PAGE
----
In my previous blog post I posited the idea that every moment in one’s life maybe is as remarkable as the next. But even if this were the absolute truth, it doesn’t change the fact that most of us simply don’t behave this way. We are emotional beings and so it’s not surprising that in times of great joy, sadness, anger, excitement (or what emotion we might be feeling in the extreme) those moments are going to make a stronger impression. The physiological response is immense when we feel emotion very strongly and the fact is, certain things are always going to “stick out” in our memories more than others.
Going beyond the biology, I think that humans have a real attraction to stories. I wrote a blog post on this importance of stories so I will not repeat myself
here, but I think that it is safe to say that we are all rather attached to the story of our own life. We really want our lives to have a good story. Some people embellish things to make their own story better. Some people don’t think much of the story of their life compared to ones they read in books or see in movies. I guess I might be that type of person. I often worry about what kind of stories I will tell my son about my life given I was always fascinated by my own father’s stories of how he left India and traveled across much of Europe along his way here. And of course there is also a bit of an art to telling stories. There is an art to drawing an audience in and perhaps it always requires a little bit of embellishment as well (A good movie concerning this is Big Fish starring Ewan McGregor. Great movie!). In Patrick Rothfuss’ book A Wise Man’s Fear (his series, The King Killer Chronicles are really a celebration to stories and storytelling) the main character tells a story of a poor hungry beggar who has no luck finding compassion amongst many of the cultural groups in his world until he finds a group of people that are the main character’s origin who are traveling musicians, performers, and story tellers. They offer the poor man food and a place to sleep and even invite him to stay and join with them on their travels. The man finds it hard to accept for he has nothing to give back for their generosity. They simply reply that he has a story to tell, the story of his own life, and thus a story they have never heard before. They value stories and thus to them it is more than a fair trade. So I think we would all do well to remind ourselves that we really all do have at least one story to tell…our own. And that story is like no one else’s.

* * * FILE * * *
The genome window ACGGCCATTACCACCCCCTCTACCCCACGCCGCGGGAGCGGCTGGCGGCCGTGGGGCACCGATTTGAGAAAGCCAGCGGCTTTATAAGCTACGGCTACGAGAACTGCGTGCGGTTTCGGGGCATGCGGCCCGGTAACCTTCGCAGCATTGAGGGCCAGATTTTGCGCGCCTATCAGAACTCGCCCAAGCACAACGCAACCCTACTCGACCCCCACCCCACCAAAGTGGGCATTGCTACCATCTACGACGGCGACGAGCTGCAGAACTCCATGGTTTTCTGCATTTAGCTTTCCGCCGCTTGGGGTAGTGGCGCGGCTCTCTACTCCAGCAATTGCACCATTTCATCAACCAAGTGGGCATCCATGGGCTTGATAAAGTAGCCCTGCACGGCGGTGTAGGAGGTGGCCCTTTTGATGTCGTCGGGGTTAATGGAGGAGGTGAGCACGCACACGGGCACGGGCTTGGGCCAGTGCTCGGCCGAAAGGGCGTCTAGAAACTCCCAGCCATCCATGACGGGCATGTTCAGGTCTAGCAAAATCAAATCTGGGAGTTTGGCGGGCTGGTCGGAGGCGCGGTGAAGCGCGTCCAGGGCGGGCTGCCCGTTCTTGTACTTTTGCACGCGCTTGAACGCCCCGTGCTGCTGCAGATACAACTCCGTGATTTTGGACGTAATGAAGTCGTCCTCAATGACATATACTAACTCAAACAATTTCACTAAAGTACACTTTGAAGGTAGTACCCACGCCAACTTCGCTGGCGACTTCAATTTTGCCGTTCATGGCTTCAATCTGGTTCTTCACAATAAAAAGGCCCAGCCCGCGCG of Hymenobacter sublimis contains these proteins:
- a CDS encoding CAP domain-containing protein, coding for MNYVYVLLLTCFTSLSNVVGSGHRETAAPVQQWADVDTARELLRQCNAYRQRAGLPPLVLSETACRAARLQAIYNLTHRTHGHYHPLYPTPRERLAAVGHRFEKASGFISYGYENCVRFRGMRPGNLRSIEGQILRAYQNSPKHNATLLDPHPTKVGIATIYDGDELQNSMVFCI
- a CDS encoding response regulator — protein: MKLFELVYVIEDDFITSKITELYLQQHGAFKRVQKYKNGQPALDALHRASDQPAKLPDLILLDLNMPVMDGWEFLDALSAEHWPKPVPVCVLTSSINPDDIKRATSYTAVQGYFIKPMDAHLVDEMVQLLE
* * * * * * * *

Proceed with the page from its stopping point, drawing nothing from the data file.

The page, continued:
I wonder if there is a connection to what we think about the story of our own life and our self-esteem?
Regardless of what we think of our own story, I think that inside we really want our story to be amazing and so we have a tendency to look at something like
the chain of events described in my previous post as amazing, improbable, and perhaps as though we are playing are part in a fate that has been laid out by a supernatural being given how amazing and improbable the events are. Personally I think that existence as a whole is likely improbable, but here we are anyway. Love is probably the most intense and wonderful of emotions we experience and so it is no wonder that are desire and attachment to stories involving love are so strong. Whether it is love lost or love found, it doesn’t matter. This is a story we can all relate to since it is such a strong part of the human experience. I think that our attraction to the love story is ultimately why arranged marriages and on-line dating are ultimately unsatisfying, because even if those do end up in love, the beginning of the story seems probable, mechanical, and thus uninteresting.
I shall leave you with a wonderful song about stories that lead to love. I hope you all think about your story today, and I hope you find some good in it. The best part about our own stories is that we really never know how it’s going to end. If we knew, that would take all the fun out of it. 🙂